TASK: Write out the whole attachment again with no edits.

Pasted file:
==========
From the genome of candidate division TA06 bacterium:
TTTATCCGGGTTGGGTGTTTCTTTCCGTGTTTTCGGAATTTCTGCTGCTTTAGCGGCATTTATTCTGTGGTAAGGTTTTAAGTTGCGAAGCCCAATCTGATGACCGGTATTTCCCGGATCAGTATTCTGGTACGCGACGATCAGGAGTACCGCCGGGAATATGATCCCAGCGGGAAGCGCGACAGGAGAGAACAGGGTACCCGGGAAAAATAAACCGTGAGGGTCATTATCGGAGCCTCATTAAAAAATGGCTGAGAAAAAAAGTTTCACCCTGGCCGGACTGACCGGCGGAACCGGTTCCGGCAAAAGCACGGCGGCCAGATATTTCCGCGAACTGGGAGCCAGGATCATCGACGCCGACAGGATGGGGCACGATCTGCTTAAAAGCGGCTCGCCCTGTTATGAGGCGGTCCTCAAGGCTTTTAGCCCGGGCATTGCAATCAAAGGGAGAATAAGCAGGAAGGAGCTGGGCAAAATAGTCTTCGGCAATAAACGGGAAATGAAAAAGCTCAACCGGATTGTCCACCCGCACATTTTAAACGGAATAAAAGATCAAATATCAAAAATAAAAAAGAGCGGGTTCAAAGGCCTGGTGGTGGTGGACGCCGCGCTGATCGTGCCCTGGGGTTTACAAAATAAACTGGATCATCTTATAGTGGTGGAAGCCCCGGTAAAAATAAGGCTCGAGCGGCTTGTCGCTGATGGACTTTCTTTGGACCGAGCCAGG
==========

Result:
From the genome of candidate division TA06 bacterium:
TTTATCCGGGTTGGGTGTTTCTTTCCGTGTTTTCGGAATTTCTGCTGCTTTAGCGGCATTTATTCTGTGGTAAGGTTTTAAGTTGCGAAGCCCAATCTGATGACCGGTATTTCCCGGATCAGTATTCTGGTACGCGACGATCAGGAGTACCGCCGGGAATATGATCCCAGCGGGAAGCGCGACAGGAGAGAACAGGGTACCCGGGAAAAATAAACCGTGAGGGTCATTATCGGAGCCTCATTAAAAAATGGCTGAGAAAAAAAGTTTCACCCTGGCCGGACTGACCGGCGGAACCGGTTCCGGCAAAAGCACGGCGGCCAGATATTTCCGCGAACTGGGAGCCAGGATCATCGACGCCGACAGGATGGGGCACGATCTGCTTAAAAGCGGCTCGCCCTGTTATGAGGCGGTCCTCAAGGCTTTTAGCCCGGGCATTGCAATCAAAGGGAGAATAAGCAGGAAGGAGCTGGGCAAAATAGTCTTCGGCAATAAACGGGAAATGAAAAAGCTCAACCGGATTGTCCACCCGCACATTTTAAACGGAATAAAAGATCAAATATCAAAAATAAAAAAGAGCGGGTTCAAAGGCCTGGTGGTGGTGGACGCCGCGCTGATCGTGCCCTGGGGTTTACAAAATAAACTGGATCATCTTATAGTGGTGGAAGCCCCGGTAAAAATAAGGCTCGAGCGGCTTGTCGCTGATGGACTTTCTTTGGACCGAGCCAGG